Naturally, in a precision high-performance engine, the bearing clearances are held to a much smaller tolerance (+/- 0.0001), but have a (typically) larger clearance (0.0026). Those very small tolerances, coupled with appropriate clearances and exact axial alignments, can produce an engine in which the crankshaft, with all 5 main bearings torqued to spec, and with the front and rear oil seals installed, can be spun with the flick of the wrist and would make you think the crank was running in rolling element bearings instead of journal bearings. For an example, see THIS VIDEO, which shows the crankshaft being spun with minimal hand-effort in a fully-torqued block assembly in our V-12 engine.

ADDITIONAL OBSERVATIONS

The subject matter of this page is directed toward one specific error that occurs all too frequently in contemporary "technical writing". The fact that there are SO MANY OTHERS is a depressing statement about our degenerating educational system..

For example, it is commonplace today to read published articles in which the author apparently does not even know the difference between THERE, THEIR and THEY'RE. (In fact, I have met TEACHERS who did not know the difference.)

Or between BARE and BEAR; or between BRAKE and BREAK; or COURSE and COARSE; or CHORD and CORD; or CAPITAL and CAPITOL; or DUAL and DUEL; or FAIR and FARE; or PLANE and PLAIN; or PRINCIPLE and PRINCIPAL; or PAIL and PALE; or RAIN, REIN and REIGN; or ROLL and ROLE; or SHEAR and SHEER; or STEEL and STEAL; or VERSUS and VERSUS; or VICE and VISE....... the list goes on.

It is apparently an elusive concept that the spelling of a word can dramatically alter the meaning..... that a different word that SOUNDS the same does not convey the same meaning. That often leaves the reader to try and figure out what the writer actually means.

There are apparently many other elusive language concepts such as the identity, structure and use of a subject and a verb in a sentence; the agreement between nouns, verbs and adjectives with regard to number and gender, and other pre-high school language basics. ( And let's not even BEGIN to discuss the abysmal comprehension of fundamental arithmetic being conveyed in our schools.)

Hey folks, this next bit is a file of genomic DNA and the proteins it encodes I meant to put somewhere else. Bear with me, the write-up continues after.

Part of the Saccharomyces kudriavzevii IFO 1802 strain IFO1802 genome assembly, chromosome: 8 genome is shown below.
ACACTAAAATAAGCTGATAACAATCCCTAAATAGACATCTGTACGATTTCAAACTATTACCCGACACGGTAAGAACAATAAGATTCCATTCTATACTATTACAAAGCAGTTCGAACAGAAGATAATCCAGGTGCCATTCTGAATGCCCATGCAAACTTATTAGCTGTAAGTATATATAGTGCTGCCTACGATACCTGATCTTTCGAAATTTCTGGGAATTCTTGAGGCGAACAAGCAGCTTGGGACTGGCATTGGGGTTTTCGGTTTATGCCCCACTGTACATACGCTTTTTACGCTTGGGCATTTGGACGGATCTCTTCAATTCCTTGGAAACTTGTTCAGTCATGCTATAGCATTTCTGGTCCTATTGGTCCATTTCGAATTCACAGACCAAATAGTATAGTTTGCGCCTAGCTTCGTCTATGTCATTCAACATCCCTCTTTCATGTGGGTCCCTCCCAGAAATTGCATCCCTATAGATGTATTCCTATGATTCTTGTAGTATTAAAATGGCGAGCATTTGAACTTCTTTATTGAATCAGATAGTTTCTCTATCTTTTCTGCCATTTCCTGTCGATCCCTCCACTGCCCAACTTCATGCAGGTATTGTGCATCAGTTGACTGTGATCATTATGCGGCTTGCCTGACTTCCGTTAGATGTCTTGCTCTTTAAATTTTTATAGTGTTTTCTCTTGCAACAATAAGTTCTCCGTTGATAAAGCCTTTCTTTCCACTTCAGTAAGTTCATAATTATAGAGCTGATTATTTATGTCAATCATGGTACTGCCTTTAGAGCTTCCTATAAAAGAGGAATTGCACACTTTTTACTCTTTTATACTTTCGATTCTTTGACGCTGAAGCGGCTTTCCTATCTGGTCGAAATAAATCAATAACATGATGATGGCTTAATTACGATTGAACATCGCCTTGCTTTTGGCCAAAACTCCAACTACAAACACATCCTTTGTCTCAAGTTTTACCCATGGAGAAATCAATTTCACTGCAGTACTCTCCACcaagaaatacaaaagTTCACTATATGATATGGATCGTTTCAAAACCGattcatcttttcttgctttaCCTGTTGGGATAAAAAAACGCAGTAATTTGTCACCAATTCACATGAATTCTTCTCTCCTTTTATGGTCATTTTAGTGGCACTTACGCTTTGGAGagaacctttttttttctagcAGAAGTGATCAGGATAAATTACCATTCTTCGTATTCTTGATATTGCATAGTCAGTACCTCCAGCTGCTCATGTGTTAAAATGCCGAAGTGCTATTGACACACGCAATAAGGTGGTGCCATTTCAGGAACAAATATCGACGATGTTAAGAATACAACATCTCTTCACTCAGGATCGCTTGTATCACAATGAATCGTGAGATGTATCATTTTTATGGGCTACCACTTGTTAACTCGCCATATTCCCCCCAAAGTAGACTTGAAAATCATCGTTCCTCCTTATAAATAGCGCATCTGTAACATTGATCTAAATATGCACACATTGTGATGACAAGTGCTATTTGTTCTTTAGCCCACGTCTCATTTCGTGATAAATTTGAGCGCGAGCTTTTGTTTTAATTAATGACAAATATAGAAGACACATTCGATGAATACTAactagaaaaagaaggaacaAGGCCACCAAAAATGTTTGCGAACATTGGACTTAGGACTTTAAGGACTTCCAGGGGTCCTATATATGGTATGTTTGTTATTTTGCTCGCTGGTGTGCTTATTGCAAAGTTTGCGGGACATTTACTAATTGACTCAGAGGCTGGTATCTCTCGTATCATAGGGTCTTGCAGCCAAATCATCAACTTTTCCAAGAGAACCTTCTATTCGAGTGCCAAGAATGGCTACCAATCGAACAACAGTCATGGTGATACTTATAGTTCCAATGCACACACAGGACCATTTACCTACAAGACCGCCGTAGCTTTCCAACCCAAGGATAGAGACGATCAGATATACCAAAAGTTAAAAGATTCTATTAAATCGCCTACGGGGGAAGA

We also see the increasingly-common usage of "dominate" in place of "dominant", which then extends to the erroneous use of "predominate" in place of "predominant", as in ".....iron is the predominate element in this steel alloy "...(instead of the correct... predominant element... ) .

And that brings us to the phenomenally ignorant practice of using "apostrophe-s" to create a plural form (as in "....this assembly requires eighteen bolt's...").

OIL "GALLEY"......?

While I am ranting, I might as well add the all-too-common use of the term "oil galley" to describe a drilled passage (usually in an engine block) which conducts oil from one place to another.

A GALLEY is the kitchen on a ship; an oil GALLERY is the oil passage.


STIFFNESS vs. STRENGTH

A common example of totally-technically-wrong writing occurs in articles on improvements to engine parts, in which the author (or promoter) claims that the use of a higher grade of steel alloy in a particular product has added stiffness to the product, when in fact, if the "improved" part has the same internal and external dimensions as the original part, then the stiffness is IDENTICAL to that of the original part. The yield and tensile strength of the component MIGHT be higher, depending on the heat treatment of the parts. The basic difference between strength and stiffness is explained further HERE.

In closing, itt appears to me that one can become a "technical writer" with only a smattering of technical knowledge and a 4th-grade comprehension of the English language.

<< Return to: Contents   Go to: Top of Page  Next Subject: Force, Pressure and Friction >>